I lost one of my best friends, Ben Seamons, in late September. Ben was a model for a better masculinity. He was one of the most open, kind-hearted, generous men I know. He was patient, forgiving, and loyal. Ben was not afraid of his emotions, he was always upfront with them. I learned so much from him about being a good man and I will emulate him now that he has left this mortal coil.

Ben also had the best virtues of a more traditional masculine paradigm. He knew when to make sacrifices. He always made the harder, better decisions. He was the first to leave our community to start a family.

Ben was also brave. A friend of ours drowned at Ox-Bow in 2008 and Ben was the first one in the water. I hid in my office. I have always chosen a remember-the-dead-through-their-life approach to coping, rather than facing death head on.

Ben was the first loss of someone this close to me. I faced his death by channeling his strength, including the strength to let my own emotions flow.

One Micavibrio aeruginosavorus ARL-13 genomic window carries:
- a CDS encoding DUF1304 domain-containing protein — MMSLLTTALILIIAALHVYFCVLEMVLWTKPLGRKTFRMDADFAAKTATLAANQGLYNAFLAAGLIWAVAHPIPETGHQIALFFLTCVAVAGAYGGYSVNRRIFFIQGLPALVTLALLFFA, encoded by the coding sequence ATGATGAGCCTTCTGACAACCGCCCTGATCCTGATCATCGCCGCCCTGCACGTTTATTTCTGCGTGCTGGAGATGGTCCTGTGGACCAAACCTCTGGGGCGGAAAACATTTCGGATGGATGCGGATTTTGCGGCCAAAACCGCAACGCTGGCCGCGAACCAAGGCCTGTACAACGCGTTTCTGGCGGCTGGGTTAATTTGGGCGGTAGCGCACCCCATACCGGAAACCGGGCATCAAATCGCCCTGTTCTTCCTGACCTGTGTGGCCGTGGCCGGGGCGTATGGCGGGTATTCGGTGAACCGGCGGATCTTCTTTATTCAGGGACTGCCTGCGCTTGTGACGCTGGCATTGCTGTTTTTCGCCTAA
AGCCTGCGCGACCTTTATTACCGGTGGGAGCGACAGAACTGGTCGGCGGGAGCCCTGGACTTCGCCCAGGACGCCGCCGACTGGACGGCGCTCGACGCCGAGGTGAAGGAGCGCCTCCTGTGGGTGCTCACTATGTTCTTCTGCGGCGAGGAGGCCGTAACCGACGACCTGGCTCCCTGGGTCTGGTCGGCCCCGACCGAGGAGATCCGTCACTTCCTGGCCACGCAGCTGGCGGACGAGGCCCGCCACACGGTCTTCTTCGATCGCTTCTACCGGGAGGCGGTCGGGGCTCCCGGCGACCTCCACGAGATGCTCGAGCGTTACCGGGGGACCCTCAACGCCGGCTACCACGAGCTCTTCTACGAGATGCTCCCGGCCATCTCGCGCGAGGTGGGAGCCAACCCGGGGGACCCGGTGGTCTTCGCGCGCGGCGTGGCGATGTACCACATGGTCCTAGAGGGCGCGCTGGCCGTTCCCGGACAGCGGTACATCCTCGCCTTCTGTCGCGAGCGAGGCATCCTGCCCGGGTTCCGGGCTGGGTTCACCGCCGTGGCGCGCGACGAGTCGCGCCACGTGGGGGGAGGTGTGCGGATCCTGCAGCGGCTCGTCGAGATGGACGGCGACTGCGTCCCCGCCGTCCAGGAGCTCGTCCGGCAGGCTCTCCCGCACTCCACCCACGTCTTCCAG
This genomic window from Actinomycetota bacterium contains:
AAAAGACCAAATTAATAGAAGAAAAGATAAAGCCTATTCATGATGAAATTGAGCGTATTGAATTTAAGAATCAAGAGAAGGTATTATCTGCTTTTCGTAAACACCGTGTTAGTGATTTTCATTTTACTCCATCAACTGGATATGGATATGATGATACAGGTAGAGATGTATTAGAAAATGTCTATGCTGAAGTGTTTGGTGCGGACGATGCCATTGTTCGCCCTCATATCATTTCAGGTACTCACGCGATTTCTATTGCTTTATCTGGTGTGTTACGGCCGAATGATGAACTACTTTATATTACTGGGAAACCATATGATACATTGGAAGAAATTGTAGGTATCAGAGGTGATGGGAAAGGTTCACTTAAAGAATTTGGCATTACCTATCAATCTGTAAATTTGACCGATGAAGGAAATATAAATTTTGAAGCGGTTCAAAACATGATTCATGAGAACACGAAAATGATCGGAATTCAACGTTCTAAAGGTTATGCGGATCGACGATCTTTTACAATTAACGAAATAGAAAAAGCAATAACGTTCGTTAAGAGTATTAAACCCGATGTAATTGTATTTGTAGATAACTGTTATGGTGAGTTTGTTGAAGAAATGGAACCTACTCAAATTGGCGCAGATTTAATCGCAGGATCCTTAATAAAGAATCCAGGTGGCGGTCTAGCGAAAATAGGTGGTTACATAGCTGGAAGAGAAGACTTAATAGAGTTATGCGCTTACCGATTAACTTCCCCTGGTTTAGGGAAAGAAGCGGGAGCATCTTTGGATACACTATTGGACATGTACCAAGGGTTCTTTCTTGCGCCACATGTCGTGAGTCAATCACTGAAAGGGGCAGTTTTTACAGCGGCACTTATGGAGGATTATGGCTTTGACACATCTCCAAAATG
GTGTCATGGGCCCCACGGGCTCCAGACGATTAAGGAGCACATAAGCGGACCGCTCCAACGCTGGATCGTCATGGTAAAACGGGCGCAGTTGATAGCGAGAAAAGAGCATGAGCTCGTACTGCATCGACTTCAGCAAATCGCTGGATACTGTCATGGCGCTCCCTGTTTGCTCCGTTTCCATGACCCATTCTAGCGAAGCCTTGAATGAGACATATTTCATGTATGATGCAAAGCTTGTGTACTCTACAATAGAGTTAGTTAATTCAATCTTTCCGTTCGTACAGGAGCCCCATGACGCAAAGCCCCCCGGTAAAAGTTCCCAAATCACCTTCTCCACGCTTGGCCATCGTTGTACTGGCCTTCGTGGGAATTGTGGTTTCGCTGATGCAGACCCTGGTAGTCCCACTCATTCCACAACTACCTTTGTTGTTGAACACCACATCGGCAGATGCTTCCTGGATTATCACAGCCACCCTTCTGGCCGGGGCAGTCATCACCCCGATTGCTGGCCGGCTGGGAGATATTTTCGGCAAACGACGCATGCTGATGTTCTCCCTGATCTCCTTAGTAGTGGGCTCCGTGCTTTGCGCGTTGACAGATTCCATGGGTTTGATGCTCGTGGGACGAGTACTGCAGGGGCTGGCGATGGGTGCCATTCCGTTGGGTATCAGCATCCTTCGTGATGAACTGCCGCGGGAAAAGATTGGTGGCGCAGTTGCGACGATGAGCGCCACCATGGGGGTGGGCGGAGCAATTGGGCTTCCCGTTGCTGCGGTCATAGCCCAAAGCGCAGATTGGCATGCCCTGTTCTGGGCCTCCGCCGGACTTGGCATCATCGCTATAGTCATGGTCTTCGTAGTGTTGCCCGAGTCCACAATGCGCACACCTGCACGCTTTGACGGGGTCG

I was lucky to survive and rise above the behavior of bullies. But that was a different time, a more face-to-face era. I worry that today’s outcast kids can hide behind screen names, becoming a different breed of bully themselves, trolling to seek revenge. Kids are the most susceptible to toxic masculinity, the pecking order is established early. Its up to us to lead by example and be righteous parents, aunts and uncles, big brothers and sisters, neighbors, kind strangers, and teachers.

If we are going to transcend the dark path that seems to lie ahead as a country, as a world, as men, I propose that we recalibrate the expectations of what it means to be a man. A holistic masculinity.

Its time to be in touch with our emotions, be open minded, flexible, and empathetic. But also loyal and courageous and know how and when to make sacrifices for the good of our families and fellow citizens.

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  1. By Food 2016 on December 20, 2016 at 8:12 am

    […] « Greatness, Indianapolis 11/12/16 Feelings 2016 » […]